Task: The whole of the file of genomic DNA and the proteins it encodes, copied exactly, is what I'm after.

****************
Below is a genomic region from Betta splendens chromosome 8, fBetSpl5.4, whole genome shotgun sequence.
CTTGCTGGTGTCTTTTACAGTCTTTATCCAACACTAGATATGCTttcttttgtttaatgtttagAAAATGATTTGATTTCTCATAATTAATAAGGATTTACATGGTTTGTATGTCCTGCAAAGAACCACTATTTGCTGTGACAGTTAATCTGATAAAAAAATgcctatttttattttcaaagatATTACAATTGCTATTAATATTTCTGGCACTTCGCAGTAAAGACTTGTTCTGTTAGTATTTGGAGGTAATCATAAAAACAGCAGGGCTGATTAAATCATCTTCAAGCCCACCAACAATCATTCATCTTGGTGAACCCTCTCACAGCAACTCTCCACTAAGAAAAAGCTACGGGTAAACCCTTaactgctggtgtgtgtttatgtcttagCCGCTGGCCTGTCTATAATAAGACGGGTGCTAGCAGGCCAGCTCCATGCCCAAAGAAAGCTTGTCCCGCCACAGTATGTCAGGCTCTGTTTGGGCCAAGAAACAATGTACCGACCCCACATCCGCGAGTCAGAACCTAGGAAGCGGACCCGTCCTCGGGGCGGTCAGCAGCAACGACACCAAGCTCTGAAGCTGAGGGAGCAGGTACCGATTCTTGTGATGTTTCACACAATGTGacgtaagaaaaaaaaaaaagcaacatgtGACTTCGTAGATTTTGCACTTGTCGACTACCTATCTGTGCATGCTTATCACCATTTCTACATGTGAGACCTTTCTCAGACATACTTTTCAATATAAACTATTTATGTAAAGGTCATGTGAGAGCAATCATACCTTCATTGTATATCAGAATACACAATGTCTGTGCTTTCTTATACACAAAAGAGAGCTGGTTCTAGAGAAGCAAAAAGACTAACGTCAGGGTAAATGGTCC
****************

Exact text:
Below is a genomic region from Betta splendens chromosome 8, fBetSpl5.4, whole genome shotgun sequence.
CTTGCTGGTGTCTTTTACAGTCTTTATCCAACACTAGATATGCTttcttttgtttaatgtttagAAAATGATTTGATTTCTCATAATTAATAAGGATTTACATGGTTTGTATGTCCTGCAAAGAACCACTATTTGCTGTGACAGTTAATCTGATAAAAAAATgcctatttttattttcaaagatATTACAATTGCTATTAATATTTCTGGCACTTCGCAGTAAAGACTTGTTCTGTTAGTATTTGGAGGTAATCATAAAAACAGCAGGGCTGATTAAATCATCTTCAAGCCCACCAACAATCATTCATCTTGGTGAACCCTCTCACAGCAACTCTCCACTAAGAAAAAGCTACGGGTAAACCCTTaactgctggtgtgtgtttatgtcttagCCGCTGGCCTGTCTATAATAAGACGGGTGCTAGCAGGCCAGCTCCATGCCCAAAGAAAGCTTGTCCCGCCACAGTATGTCAGGCTCTGTTTGGGCCAAGAAACAATGTACCGACCCCACATCCGCGAGTCAGAACCTAGGAAGCGGACCCGTCCTCGGGGCGGTCAGCAGCAACGACACCAAGCTCTGAAGCTGAGGGAGCAGGTACCGATTCTTGTGATGTTTCACACAATGTGacgtaagaaaaaaaaaaaagcaacatgtGACTTCGTAGATTTTGCACTTGTCGACTACCTATCTGTGCATGCTTATCACCATTTCTACATGTGAGACCTTTCTCAGACATACTTTTCAATATAAACTATTTATGTAAAGGTCATGTGAGAGCAATCATACCTTCATTGTATATCAGAATACACAATGTCTGTGCTTTCTTATACACAAAAGAGAGCTGGTTCTAGAGAAGCAAAAAGACTAACGTCAGGGTAAATGGTCC